Estimated time of shipping is Mid-May
• researched and executed by Ian Humberstone and Jordan Ogg
• transparent, double-sided flexi-disc and download code
• twenty four page full-colour pamphlet
• patina coin keepsake
• all contents housed in glassine sleeve
• limited edition of 250
In the early spring of 2016, Folklore Tapes researchers Ian Humberstone and Jordan Ogg left Edinburgh for the grey mountains of the Cairngorms. At Inverness, they took the road west to Glen Docherty and from there gazed across the crystalline waters of Loch Maree. Sixty-four islands decorate the loch’s surface, and hidden among them is a jewel like no other, a verdant haven brimming with enough lore to fill the library of any old Highland mansion.
Isle Maree is small and seldom visited, but it has played host to a remarkable array of rites and wonders. Its shores remember Druid sacrifices, Saintly deeds and solemn funeral processions. Its soil holds Viking graves, a wish tree studded with ancient coins, and the vanishing traces of an enchanted well. Even the waves that lap against its shingle beaches are rumoured to harbour a revolting primordial beast.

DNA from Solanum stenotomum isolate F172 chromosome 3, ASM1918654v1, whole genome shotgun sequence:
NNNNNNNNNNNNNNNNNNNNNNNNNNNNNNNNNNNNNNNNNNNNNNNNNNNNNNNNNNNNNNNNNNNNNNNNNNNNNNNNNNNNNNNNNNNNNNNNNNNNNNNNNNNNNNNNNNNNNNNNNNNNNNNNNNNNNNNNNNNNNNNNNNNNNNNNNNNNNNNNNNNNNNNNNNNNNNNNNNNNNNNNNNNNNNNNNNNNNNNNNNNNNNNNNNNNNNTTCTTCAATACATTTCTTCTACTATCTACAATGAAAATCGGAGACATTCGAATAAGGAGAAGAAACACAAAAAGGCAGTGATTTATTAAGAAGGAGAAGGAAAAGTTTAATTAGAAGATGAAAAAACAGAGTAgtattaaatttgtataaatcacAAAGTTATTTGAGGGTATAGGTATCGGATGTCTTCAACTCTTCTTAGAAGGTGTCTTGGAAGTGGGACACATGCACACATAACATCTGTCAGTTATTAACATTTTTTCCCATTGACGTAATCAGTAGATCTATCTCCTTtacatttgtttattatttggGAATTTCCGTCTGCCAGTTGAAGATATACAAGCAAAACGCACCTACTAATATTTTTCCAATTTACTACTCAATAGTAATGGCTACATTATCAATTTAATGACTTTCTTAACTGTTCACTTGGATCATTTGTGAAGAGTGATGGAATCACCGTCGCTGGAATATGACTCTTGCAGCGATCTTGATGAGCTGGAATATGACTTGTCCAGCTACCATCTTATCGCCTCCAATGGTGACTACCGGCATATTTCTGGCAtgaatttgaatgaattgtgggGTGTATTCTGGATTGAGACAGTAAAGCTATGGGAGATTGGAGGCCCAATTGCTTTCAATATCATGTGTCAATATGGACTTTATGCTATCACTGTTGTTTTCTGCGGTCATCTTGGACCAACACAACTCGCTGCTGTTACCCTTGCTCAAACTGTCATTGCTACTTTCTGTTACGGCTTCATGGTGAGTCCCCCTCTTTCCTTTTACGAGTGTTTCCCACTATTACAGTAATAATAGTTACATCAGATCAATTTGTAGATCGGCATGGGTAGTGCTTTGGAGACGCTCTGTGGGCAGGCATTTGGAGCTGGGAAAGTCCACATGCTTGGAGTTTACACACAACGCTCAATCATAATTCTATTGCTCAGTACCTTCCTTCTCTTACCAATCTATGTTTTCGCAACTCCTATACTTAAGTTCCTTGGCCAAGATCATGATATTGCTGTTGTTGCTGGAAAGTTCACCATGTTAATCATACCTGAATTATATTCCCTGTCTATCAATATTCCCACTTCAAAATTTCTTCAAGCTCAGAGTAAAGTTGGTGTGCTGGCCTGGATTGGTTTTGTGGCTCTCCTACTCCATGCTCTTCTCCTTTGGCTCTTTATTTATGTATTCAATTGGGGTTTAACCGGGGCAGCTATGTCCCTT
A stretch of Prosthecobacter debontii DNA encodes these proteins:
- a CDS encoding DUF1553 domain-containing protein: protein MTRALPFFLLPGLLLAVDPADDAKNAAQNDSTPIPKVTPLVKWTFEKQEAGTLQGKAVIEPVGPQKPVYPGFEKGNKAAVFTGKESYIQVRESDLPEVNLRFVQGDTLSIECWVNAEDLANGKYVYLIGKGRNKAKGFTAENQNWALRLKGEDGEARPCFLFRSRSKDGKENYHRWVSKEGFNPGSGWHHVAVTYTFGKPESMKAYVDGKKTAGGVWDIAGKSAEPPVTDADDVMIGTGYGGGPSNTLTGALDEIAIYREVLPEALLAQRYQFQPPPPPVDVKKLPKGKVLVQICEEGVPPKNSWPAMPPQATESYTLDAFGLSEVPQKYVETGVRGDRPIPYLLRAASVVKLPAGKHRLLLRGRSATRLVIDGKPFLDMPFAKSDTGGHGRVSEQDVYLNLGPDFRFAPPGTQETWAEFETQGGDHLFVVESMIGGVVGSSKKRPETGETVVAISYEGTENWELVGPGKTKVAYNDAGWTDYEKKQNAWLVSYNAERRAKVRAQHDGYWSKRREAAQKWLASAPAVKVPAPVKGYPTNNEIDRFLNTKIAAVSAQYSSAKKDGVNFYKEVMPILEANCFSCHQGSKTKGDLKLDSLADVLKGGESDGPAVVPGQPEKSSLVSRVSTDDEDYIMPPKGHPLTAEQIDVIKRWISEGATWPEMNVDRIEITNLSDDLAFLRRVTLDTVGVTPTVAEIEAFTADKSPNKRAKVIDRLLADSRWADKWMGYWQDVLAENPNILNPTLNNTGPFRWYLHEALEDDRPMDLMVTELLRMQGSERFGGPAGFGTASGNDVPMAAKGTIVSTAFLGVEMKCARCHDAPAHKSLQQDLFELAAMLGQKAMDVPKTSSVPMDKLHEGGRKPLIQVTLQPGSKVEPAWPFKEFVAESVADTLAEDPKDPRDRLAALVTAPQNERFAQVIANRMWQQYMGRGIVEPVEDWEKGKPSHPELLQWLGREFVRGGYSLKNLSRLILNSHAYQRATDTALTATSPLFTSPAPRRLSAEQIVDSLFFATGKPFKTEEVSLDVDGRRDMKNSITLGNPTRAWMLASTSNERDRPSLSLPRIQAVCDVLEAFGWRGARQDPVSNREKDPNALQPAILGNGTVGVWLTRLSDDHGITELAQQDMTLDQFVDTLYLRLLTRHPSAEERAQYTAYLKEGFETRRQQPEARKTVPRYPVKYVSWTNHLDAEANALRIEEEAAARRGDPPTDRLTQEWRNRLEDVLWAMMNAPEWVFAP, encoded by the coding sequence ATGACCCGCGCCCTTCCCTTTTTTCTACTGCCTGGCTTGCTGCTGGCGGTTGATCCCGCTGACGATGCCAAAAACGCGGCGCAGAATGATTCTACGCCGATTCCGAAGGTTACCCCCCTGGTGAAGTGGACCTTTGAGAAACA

Sacred Island delves into these mysteries, making use of little-known Victorian sources and contemporary interviews to unfurl the isle’s tangled history. The project booklet is illustrated by film photography from the expedition and hitherto unpublished archival images. The flexi-disc features music for analogue synthesizer and symbolic action – pennies rubbed together, tuned water drums, and looped chimes half submerged in various liquids. These audio motifs are binded by tape-affected spoken word travelogues and graveyard field recordings from the hallowed retreat. A chemically treated patina coin completes the set.
To set foot on Isle Maree is to be spellbound by beauty and tranquility. To leave is to carry home the feeling of having only scratched the surface of its secrets. This island is a beguiling riddle whose solution may never be known.
Sacred Island is a collaborative work with the Island Review (www.theislandreview.com/) completed with support from the Gairloch Heritage Museum (www.gairlochheritagemuseum.org/).